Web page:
Imaging of traumatic diaphragmatic rupture: evaluation of diagnostic accuracy at a level 1 trauma centre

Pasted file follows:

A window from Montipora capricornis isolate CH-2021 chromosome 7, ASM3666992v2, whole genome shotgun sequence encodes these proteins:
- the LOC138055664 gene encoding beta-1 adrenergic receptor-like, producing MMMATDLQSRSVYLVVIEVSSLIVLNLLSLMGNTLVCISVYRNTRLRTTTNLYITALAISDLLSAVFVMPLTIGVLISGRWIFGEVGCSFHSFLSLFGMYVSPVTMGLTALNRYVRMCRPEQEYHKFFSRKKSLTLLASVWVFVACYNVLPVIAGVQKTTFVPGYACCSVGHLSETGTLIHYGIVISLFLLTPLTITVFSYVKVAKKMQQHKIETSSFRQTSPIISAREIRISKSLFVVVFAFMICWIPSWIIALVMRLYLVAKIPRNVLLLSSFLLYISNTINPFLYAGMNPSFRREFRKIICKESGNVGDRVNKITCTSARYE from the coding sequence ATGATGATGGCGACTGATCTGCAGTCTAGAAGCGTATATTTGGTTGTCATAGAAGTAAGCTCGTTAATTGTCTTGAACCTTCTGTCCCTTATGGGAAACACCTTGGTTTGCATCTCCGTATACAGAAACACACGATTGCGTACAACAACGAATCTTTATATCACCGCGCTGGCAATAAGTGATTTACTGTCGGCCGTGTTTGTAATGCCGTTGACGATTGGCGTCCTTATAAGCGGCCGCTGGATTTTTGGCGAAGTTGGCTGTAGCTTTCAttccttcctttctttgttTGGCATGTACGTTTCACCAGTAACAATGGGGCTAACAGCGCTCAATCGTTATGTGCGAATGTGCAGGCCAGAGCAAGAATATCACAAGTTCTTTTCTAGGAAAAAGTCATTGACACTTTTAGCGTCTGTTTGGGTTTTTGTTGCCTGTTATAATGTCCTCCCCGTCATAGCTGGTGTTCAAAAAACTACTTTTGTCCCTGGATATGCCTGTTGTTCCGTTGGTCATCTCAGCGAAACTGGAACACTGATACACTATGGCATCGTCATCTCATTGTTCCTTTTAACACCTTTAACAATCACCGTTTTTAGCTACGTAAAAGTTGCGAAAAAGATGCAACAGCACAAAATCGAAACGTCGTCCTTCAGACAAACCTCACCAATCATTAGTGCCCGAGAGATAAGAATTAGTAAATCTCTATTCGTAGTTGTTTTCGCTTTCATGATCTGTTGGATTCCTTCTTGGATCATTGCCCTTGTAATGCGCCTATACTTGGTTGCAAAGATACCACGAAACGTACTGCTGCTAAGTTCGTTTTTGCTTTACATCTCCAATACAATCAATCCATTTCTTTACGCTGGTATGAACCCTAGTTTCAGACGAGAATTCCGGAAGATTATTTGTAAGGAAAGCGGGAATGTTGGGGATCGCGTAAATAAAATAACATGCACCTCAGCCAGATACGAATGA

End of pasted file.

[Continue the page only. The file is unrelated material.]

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PURPOSE: Traumatic diaphragmatic rupture (TDR) is an uncommon injury that can be associated with significant morbidity if not detected and treated in a timely manner. The purpose of our study was to evaluate the diagnostic accuracy of 64-slice multidetector computed tomography (64-MDCT) for the detection of TDR in patients at our level 1 trauma centre. METHODS: We used our hospital's trauma registry to identify patients with a diagnosis of TDR from January 1, 2008, to December 31, 2012. Only patients with a 64-MDCT scan at presentation who subsequently underwent laparotomy/laparoscopy were included in the study cohort. Using surgical findings as the gold standard, the accuracy of the prospective radiology reports was analyzed. RESULTS: Of the 3225 trauma patients who presented to our institution, 38 (1.2%) had a TDR. Fourteen of the 38 were excluded as they did not have MDCT before surgery. The study cohort consisted of 20 males and 4 females with a median age of 34.5 years and a median Injury Severity Score (ISS90) of 26. Fifteen had blunt trauma while 9 had a penetrating injury. The overall sensitivity of the radiology reports was 66.7% (95% confidence interval [CI]: 46.7%-82.0%), specificity was 100% (95% CI: 94.1%-100%), positive predictive value was 100% (95% CI: 80.6%-100%), negative predictive value was 88.4% (95% CI: 78.8%-94.0%), and accuracy was 90.6% (95% CI: 82.5%-95.2%). However, only 3 of 9 patients with penetrating injury had a correct preoperative diagnosis. Two of the 6 missed penetrating trauma cases had only indirect signs of injury. CONCLUSIONS: The detection of TDR in trauma patients on 64-MDCT can be improved, especially in patients presenting with penetrating injury. A careful search for subtle diaphragmatic defects and indirect evidence of injury is important to avoid missing the diagnosis.
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